Now that we’ve tackled the questions that most parents ask about their child’s preschool, I’d like to remind parents that as important as checking if your child’s school will teach the above-mentioned "subjects", is checking if your child’s school will help your child become life-long learners. The preschool should help your child love learning by giving them opportunities to discover that learning is both meaningful and enjoyable. Ask also about their discipline strategy and make sure it is one that is appropriate for your child’s age and one that respects your child’s uniqueness and rights. Make sure the activities are age appropriate too. Remember that young children learn more by doing hands-on activities that are significant to them.

    Your child’s preschool is your partner in enriching your child’s early years so take the time to visit and learn about different preschools and choose one that is best for your child.

    Bake, Cook and Learn!

    By Joanne A. Jesena
    Published in Philippine Star, 2001

    Summer vacation is fast approaching and soon your kids will be running around your home, restless as ever! Put their energies into good use. Cook and bake with them and at the same time, teach them a thing or two about reading, science and math!

    Here are easy to cook and bake recipes for kids as young as one year old! Expect a mess and expect to have lots of fun too!

    Before doing any of these recipes, put on an apron and put one on your child too. Make sure you’ve written the recipe on a cartolina beforehand, for your child to “read” with you. Highlight the first letter of the words or write with a red pen while use a blue or black one for the rest of the letters. This will help your child focus on beginning letters. If possible, draw the ingredients so your child will associate the word with the picture and later on, with the real object too.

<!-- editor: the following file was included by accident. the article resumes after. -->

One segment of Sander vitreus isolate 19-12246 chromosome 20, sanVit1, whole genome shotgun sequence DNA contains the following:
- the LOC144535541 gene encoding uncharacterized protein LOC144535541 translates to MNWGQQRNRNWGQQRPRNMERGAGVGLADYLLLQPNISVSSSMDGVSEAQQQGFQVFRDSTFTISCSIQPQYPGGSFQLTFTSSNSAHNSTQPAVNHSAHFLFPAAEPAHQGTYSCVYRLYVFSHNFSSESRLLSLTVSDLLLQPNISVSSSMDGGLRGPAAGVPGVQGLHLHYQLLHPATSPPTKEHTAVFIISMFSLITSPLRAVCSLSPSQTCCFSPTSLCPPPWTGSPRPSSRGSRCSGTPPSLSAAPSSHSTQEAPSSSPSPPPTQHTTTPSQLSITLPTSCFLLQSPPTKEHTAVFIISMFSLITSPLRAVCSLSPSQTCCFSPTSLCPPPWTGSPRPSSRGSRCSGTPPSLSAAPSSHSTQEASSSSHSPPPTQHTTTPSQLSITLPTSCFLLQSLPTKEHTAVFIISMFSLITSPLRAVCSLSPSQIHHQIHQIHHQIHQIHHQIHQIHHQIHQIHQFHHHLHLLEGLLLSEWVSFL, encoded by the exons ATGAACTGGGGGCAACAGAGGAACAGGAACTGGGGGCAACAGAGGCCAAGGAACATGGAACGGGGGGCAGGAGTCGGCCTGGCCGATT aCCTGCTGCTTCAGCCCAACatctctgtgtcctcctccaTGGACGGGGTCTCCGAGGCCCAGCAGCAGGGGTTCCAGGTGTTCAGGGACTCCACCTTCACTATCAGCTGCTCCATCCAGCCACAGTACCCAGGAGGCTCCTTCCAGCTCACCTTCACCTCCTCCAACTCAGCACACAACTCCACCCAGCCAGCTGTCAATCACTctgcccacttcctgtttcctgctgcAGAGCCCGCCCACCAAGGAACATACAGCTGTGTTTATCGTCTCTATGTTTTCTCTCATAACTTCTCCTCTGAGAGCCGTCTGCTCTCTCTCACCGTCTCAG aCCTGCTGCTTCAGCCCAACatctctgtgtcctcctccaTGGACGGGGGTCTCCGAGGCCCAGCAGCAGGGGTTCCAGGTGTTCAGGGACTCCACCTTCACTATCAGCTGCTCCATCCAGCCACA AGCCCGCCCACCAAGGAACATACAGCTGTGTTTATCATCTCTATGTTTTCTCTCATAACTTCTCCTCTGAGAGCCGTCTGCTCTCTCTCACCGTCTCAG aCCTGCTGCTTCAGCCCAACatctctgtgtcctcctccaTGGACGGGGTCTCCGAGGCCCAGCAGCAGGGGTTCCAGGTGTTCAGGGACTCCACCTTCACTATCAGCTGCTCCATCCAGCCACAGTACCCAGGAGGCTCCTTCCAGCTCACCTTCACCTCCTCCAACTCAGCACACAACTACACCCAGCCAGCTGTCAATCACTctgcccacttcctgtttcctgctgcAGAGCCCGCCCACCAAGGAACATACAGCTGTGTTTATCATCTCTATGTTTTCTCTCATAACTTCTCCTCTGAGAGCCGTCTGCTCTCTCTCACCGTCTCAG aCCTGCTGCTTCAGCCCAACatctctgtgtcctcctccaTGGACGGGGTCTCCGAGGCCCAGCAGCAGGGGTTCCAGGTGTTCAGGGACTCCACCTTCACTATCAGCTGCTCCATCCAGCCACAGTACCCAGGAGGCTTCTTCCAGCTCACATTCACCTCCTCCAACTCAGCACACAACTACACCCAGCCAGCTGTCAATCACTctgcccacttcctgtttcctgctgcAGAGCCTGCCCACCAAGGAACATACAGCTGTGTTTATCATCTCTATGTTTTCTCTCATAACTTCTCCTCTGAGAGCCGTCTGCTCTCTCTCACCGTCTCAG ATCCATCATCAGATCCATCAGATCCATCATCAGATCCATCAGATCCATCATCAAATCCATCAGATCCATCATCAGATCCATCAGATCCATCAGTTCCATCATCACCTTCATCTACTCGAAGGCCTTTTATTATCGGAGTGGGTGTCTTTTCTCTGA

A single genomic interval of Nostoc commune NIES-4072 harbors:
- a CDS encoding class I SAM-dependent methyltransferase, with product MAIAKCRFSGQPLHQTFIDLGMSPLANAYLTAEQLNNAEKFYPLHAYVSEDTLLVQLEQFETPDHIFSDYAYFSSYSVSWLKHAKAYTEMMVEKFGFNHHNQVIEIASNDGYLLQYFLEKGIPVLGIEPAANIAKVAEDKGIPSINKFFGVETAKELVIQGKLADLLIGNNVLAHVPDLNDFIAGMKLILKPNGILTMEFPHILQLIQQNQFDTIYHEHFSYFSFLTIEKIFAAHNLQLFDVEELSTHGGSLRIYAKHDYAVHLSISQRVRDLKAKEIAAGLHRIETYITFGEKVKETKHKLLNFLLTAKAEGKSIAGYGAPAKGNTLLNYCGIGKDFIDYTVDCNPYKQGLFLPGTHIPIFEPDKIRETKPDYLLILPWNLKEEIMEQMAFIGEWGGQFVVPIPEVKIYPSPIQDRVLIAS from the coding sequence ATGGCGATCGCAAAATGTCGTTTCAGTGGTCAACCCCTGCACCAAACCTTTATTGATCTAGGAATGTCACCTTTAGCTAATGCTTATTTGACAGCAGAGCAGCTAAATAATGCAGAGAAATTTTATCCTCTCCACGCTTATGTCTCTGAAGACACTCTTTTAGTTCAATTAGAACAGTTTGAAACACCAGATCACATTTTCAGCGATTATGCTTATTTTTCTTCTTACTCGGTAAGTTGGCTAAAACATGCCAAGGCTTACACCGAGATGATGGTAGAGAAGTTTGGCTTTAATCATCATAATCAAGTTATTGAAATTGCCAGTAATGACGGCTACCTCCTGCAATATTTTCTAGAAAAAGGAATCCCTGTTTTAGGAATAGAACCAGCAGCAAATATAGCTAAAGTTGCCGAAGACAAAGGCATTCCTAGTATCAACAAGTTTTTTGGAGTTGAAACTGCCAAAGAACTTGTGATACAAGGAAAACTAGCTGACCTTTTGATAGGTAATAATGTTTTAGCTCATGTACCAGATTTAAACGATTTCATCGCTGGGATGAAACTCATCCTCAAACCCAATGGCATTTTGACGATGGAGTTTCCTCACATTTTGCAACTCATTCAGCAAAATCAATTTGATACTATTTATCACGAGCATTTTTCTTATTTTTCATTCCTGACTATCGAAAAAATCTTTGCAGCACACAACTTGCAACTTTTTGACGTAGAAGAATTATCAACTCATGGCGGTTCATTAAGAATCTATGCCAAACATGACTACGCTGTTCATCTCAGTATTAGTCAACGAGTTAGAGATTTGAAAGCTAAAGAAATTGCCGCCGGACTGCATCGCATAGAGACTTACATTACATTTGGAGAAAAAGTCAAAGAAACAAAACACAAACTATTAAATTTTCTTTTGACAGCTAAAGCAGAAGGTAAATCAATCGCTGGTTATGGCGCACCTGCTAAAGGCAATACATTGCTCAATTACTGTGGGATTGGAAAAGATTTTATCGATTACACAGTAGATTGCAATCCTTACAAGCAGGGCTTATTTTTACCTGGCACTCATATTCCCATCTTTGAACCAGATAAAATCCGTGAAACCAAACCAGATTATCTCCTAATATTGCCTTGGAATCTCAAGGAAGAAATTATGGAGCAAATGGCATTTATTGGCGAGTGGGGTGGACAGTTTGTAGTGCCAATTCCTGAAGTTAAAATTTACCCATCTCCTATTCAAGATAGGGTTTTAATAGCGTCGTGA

Start the process by reading the recipe together. Take note of beginning letters. Ask your child what is the starting letter of words such as cup, egg, bowl and other familiar words. Ask your child to name the numbers written in the recipe. Help him with fractions and show the measuring spoon/cup that corresponds to the ones mentioned in the recipe. Help your child unlock words by pointing the picture that tells them what the word is.

    It would be nice to warm up or introduce your cooking activity with a book about the food you are about to make.


    It would be nice to start of this recipe by reading a book about baking or about cookies. I recommend the Sesame Street book "The Biggest Cookie in the World."

    What you’ll need:

        2 cups all purpose flour (APF)
        1/4 tsp. salt
        3/4 cups softened butter
        1 large egg
        1 tsp. vanilla extract
        3/4 cup white sugar
        1-2 tbsp. of sugar
        food coloring

    What to do:

    1. Preheat oven to 325 (if you don’t have an oven, you can use a toaster oven)

    2. In a bowl, let your child mix APF and salt

    3. In another bowl, ask your child to cream softened butter and sugar

    4. If your child can crack an egg, let him do so. If not, an adult should crack the egg and place its contents into the bowl with the butter and sugar.

    5. Let your child add the vanilla in the bowl with egg, butter and sugar and mix well

    5. Add all ingredients in a big bowl and blend/mix

    * DO NOT overmix!

    6. Let your child gather dough in a big ball. Younger kids will enjoy pinching and rolling the dough before actually making the big ball.

    7. Help your child wrap the ball in a plastic wrap

    8. Chill in freezer for 5-10 minutes (DO NOT freeze! We need dough that is hard enough to cut but NOT frozen.) Ask your child what he thinks will happen when the dough is placed in the freezer.

    9. When stiff enough, remove dough from freezer and help your child flatten it with a rolling pin.

    10. Give your child cookie or play dough cutters and cut out into desired shape

    11. Ask your child to sprinkle cookies with colored sprinkles and or put nuts and choco chips (optional)

    12. On a separate bowl, ask your child to mix 1-2 teaspoons of sugar with food coloring